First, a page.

Sens. Joe Lieberman, I-Conn., and Tom Coburn, R-Okla., an unlikely duo, are joining forces in an attempt to save Medicare -- one of the key points of debate in the fight over deficit reduction.

The pair unveiled their Medicare plan Tuesday as White House and congressional negotiators struggle to nail down an agreement to cut spending and raise the debt ceiling before the Obama administration's emergency measures run out in early August.

Coburn is an original member of the Senate's "Gang of Six," which had been trying to negotiate a compromise deal on raising the debt ceiling. He is on a self-described "sabbatical," in part because of a disagreement with Democrats in the group over entitlement reform.

Coburn is also planning to introduce a plan as early as next week that he says would slash the debt by $9 trillion that will include "about $1 trillion" in revenue raisers.

"I've got the number. Now I'm just trying to get the background to say" how he and his staff arrived at the savings, Coburn said on an effort that will push any introduction past the upcoming July 4 recess.

Lieberman and Coburn describe their Medicare plan as "a bipartisan proposal to save Medicare and reduce the debt."

Here's some information on their legislation:

• According to Congressional Budget Office estimates, the Lieberman/Coburn proposal would save approximately $500 billion over 10 years and reduce Medicare spending in the out years.

• It would extend the solvency of Medicare Part A by allocating $250 billion of savings found through this proposal to the Medicare Part A Trust Fund, almost doubling the size of the fund.

• It would reduce Medicare’s 75-year unfunded liabilities by $10 trillion.

• It would significantly reduce the fiscal impact of the Medicare Part B program on the federal budget.

• For the first time in the history of the Medicare program, it would offer seniors catastrophic medical coverage to protect them from bankruptcy or massive health care debt due to an unplanned medical emergency or a long-term illness.

• It would contain a three-year “doc fix” that is paid for and will bring stability to Medicare’s provider system.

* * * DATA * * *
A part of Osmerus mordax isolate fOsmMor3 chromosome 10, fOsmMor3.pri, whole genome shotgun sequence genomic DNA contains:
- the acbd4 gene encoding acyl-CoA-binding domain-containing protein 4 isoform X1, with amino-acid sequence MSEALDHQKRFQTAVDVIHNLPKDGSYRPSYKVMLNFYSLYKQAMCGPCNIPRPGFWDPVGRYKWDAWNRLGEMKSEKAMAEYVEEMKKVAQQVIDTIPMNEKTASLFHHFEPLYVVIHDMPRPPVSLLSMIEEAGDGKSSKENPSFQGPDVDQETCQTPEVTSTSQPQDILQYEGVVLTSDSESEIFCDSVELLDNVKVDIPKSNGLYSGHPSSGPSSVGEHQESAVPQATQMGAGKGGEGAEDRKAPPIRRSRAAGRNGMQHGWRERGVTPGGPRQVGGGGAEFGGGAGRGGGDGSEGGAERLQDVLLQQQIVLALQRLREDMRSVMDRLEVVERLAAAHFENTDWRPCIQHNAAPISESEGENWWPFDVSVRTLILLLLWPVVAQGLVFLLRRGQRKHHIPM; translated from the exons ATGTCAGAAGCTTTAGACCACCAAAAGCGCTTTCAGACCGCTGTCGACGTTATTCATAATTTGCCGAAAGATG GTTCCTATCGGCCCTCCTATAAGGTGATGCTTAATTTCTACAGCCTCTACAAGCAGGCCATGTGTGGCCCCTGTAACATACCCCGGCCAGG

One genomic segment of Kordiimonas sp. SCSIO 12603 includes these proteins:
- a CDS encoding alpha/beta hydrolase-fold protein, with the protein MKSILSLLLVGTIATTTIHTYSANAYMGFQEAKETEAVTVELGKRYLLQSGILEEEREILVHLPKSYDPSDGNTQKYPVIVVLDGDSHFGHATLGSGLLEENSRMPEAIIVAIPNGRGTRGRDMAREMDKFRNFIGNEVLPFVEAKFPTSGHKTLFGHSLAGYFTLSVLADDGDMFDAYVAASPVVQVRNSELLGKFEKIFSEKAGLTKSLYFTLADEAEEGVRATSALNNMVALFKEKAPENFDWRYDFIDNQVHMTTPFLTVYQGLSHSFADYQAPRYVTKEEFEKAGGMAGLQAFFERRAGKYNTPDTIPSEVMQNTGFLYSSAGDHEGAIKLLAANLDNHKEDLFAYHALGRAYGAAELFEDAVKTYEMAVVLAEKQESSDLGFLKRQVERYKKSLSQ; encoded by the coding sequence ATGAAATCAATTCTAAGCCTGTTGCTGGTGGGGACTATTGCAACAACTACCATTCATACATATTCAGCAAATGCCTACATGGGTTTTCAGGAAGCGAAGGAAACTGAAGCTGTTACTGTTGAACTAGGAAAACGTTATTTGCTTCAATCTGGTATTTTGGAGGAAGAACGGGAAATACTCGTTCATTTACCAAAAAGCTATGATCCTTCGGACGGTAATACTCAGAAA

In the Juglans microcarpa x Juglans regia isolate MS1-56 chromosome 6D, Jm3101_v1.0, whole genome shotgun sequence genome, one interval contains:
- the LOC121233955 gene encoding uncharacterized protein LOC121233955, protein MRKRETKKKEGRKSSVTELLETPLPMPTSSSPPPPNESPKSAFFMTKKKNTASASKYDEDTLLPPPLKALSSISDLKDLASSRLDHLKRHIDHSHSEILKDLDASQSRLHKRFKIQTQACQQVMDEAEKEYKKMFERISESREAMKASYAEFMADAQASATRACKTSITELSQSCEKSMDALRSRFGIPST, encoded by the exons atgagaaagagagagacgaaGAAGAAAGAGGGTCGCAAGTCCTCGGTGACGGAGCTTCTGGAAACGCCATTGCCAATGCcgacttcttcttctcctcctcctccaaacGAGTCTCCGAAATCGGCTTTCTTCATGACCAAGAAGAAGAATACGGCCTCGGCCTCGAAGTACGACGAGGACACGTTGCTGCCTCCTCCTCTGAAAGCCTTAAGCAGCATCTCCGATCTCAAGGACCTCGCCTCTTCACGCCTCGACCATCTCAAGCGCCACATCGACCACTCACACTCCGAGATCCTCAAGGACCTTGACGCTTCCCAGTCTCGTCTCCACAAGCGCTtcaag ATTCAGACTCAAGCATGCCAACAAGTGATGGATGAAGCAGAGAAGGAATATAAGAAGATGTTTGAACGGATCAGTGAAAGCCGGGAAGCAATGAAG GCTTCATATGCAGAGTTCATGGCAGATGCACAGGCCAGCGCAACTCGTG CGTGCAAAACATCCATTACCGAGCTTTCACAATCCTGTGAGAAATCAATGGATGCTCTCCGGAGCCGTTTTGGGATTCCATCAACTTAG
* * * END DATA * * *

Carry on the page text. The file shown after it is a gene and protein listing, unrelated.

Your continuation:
• It would preserve Medicare for current and future enrollees.

House Democratic leader Nancy Pelosi said any changes to Medicare must strengthen the Medicare system and improve the health of seniors.

"It is unfair to ask seniors to get less in benefits and wait longer to get onto Medicare -- all while Republicans back tax breaks for Big Oil and corporations that ship American job overseas," she said in a statement. "Just like the Republican plan to end Medicare, this proposal is unacceptable, especially for struggling middle-class Americans."

In the broader debt negotiations, Republicans are demanding steep spending cuts as a condition for supporting an increase in the debt ceiling. They claim Democratic negotiators in the talks led by Vice President Biden have been pushing too hard for tax increases as part of that deal -- kicking it up to President Obama and party leaders to figure out the next step.

Even though Republican leaders and many rank-and-file members have said any and all tax hikes should be off the table, Coburn remains undaunted.

The senator is sure to include in his own plan the elimination of tax expenditures like the current federal ethanol subsidies. The senator, known as "Dr. No" for his fiscal hawk stances, recently won approval of a similar measure, with 33 Republicans supporting him.

"Tax expenditures that are directing things that we shouldn't be directing (his example - his effort to end the ethanol subsidies) should end...Stupidity is stupidity," Coburn said.

And though many Republicans fear a backlash of conservative voters and groups like Americans for Tax Reform if they enact what some would consider tax hikes, Coburn, who has imposed his own term limit ending 2016, simply smiled and said, "I'm not really afraid of anybody."